their love for Christ, or their desire to serve him. But for one reason or
another, they are exhausted and simply cannot carry on. Christopher Ash 
knows this experience all too well. As a pastor of a growing church, and 
then in
his role of training people for ministry, he has found himself on the edge 
of burnout a number of times and has pastored many young ministers who have
reached the end of their tether.

His wisdom has been distilled into this short, accessible book
, in which he reveals a neglected biblical truth and seven keys that flow 
from it. Understood properly, and built into our lives as
Christians
who are zealous to serve the Lord, they will serve to protect us from 
burnout, and keep us working for God's kingdom and glory
From Morning & Evening revised and edited by Alistair Begg copyright (c) 


God is Not Judge Judy
by Kelly Givens, Editor, iBelieve.com

“But the wisdom that comes from heaven is first of all pure; then 
peace-loving, considerate, submissive, full of mercy and good fruit, 
impartial and sincere.”
- James 3:17

Last month I found myself in a situation that needed a good dose of wisdom. 
I had to make a decision and felt unsure what course of action was best, so
over those next few days I prayed for wisdom on what I should do. I also 
looked for verses in the
Bible
that talk about wisdom, and was surprised by what I found.

When I think of wisdom, usually the first thing that pops in my head is King 
Solomon and that poor baby. You probably know the story- God had given 
Solomon
an incredible amount of wisdom, so much so that people from all over were 
coming to him with their questions and disputes. In this recorded case, two 
prostitutes
came before the king, both claiming to be the mother of the same baby boy, 
both insisting that the other had stolen the infant after the death of the 
other’s
child. This was obviously before DNA testing, so what could be done? Well, 
Solomon had a sword brought to him and decided to settle things by cutting 
the
baby in half! Now, that doesn’t seem like a very compassionate king! It 
sounds more like something Judge Judy would do.

Judge Judy doesn’t want to hear your sob story. Her Honor gets right to the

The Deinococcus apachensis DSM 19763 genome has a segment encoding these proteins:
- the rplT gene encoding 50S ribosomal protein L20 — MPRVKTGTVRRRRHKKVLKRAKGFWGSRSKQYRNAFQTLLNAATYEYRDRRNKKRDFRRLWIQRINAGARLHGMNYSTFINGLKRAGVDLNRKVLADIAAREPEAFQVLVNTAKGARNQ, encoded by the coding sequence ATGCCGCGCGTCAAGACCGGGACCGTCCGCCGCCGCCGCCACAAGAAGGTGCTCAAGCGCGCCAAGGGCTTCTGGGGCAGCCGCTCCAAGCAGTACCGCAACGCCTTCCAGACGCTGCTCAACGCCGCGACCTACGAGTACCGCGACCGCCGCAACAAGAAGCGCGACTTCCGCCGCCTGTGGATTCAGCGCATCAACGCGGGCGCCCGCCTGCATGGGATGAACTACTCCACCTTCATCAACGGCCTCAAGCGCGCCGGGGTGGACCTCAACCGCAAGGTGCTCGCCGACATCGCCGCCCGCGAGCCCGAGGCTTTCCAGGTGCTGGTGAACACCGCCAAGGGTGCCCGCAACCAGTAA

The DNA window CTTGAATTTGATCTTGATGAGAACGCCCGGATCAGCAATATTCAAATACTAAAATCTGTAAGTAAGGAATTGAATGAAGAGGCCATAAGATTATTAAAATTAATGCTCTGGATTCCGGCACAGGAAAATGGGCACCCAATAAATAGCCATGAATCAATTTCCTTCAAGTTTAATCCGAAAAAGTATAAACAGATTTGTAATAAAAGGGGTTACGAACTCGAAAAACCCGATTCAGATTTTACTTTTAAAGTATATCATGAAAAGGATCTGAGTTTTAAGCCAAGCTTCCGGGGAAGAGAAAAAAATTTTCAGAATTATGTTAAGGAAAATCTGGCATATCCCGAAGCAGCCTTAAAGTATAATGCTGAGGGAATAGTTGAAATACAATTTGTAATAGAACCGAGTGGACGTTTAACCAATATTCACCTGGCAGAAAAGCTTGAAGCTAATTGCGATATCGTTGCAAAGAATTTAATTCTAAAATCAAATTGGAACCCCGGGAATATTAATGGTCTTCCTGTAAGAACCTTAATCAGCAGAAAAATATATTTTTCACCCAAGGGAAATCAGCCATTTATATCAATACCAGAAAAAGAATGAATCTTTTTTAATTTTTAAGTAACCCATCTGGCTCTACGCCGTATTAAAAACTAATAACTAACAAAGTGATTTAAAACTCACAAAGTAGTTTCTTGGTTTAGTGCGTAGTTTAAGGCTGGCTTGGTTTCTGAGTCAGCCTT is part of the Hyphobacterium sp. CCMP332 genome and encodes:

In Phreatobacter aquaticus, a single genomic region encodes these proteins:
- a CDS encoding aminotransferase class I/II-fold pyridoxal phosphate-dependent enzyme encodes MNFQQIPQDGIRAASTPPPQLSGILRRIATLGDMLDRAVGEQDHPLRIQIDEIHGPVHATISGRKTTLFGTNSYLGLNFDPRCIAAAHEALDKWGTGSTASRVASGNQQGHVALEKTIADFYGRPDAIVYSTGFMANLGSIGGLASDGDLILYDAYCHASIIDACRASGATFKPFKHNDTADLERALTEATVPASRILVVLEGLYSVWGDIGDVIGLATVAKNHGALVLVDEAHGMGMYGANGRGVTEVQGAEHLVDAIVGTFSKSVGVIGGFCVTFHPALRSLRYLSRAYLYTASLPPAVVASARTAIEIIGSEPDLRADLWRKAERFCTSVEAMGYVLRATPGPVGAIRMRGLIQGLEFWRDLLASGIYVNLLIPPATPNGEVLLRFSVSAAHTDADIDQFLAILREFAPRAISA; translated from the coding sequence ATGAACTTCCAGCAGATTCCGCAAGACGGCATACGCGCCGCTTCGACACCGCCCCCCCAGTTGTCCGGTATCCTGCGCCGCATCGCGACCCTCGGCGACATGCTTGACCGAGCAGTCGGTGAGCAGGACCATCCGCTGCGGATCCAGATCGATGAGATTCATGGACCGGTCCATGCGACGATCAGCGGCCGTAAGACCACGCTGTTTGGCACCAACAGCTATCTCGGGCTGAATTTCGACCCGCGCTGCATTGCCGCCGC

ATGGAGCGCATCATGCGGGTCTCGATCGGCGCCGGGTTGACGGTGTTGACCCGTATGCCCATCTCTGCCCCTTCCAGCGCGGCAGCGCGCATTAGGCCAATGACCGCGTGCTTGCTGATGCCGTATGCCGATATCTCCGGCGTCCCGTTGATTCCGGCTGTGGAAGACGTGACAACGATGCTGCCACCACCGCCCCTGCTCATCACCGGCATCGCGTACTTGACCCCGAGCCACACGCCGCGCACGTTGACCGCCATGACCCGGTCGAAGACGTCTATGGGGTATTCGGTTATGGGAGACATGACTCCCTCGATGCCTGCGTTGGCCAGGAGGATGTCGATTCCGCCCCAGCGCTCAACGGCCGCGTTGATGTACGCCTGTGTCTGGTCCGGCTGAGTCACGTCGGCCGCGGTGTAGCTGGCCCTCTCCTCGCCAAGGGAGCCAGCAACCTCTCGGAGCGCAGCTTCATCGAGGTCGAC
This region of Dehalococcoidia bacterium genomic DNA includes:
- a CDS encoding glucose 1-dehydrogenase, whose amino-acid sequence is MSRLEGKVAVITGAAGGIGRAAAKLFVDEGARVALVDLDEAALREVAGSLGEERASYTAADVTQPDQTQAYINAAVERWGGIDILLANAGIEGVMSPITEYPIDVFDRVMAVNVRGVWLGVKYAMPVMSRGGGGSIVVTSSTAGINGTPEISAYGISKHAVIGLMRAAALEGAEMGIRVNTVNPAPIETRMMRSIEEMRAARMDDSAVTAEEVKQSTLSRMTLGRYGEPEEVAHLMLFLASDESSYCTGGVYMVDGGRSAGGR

facts, lays down her decision and moves on to the next case, end of story.
I realized I was asking God to be the” Judge Judy” of my life- I would 
present my problem and “ask for wisdom,” but what I really wanted was for 
God to
give me a definite answer that didn’t leave any lingering questions. 
Obviously, God is not Judge Judy, and this is not the kind of wisdom he 
gives. So
how should we think of wisdom? Let’s go back to Solomon- who really wasn’t 
like Judge Judy at all.

While it may have seemed bizarre that Solomon was going to cut a baby in 
half, the king had wisely discerned that the true mother would care more 
about
the safety of the child than her possession of him. And so it was- the 
mother cried out for the boy’s life to be spared, and Solomon declared her 
the
rightful parent. In doing this, he spared both the child and the women 
further pain. But this is more than Solomon just being cunning or smart. 
There’s
compassion to this decision too- an essential part of wisdom.

When Solomon asked God for wisdom, God didn’t just fill his head with the 
right answer to every problem that would ever come up. No- he filled him 
with
“wisdom” as James describes it- he filled him full of consideration, 
peacefulness, mercy, goodness, impartiality and sincerity. King Solomon 
wasn’t wise
because he knew the law book forwards and backwards, or because he was 
particularly clever or a good problem solver. He was wise because his 
decisions
flowed from a heart and mind focused on values that are essential to the 
Kingdom of God. He didn’t bother punishing the one woman for stealing a baby 
or
stoning both women for being prostitutes (which the law would have 
demanded). His wisdom was compassionate, merciful, and just: it was true 
wisdom from
above.

Intersecting Faith and Life: What problems in your life are you seeking 
wisdom in? Approach those problems in light of James 3:17
and trust that God will equip you with the wisdom you need for the 
challenges you face.

Further Reading:
Psalm 37:30
James 1:5
1 Corinthians 1:19-29

Check out fantastic resources on Faith , Family , and Fun at
Crosswalk.com !


Anne Graham Lotz - Willing to Be Whole
View this email in your browser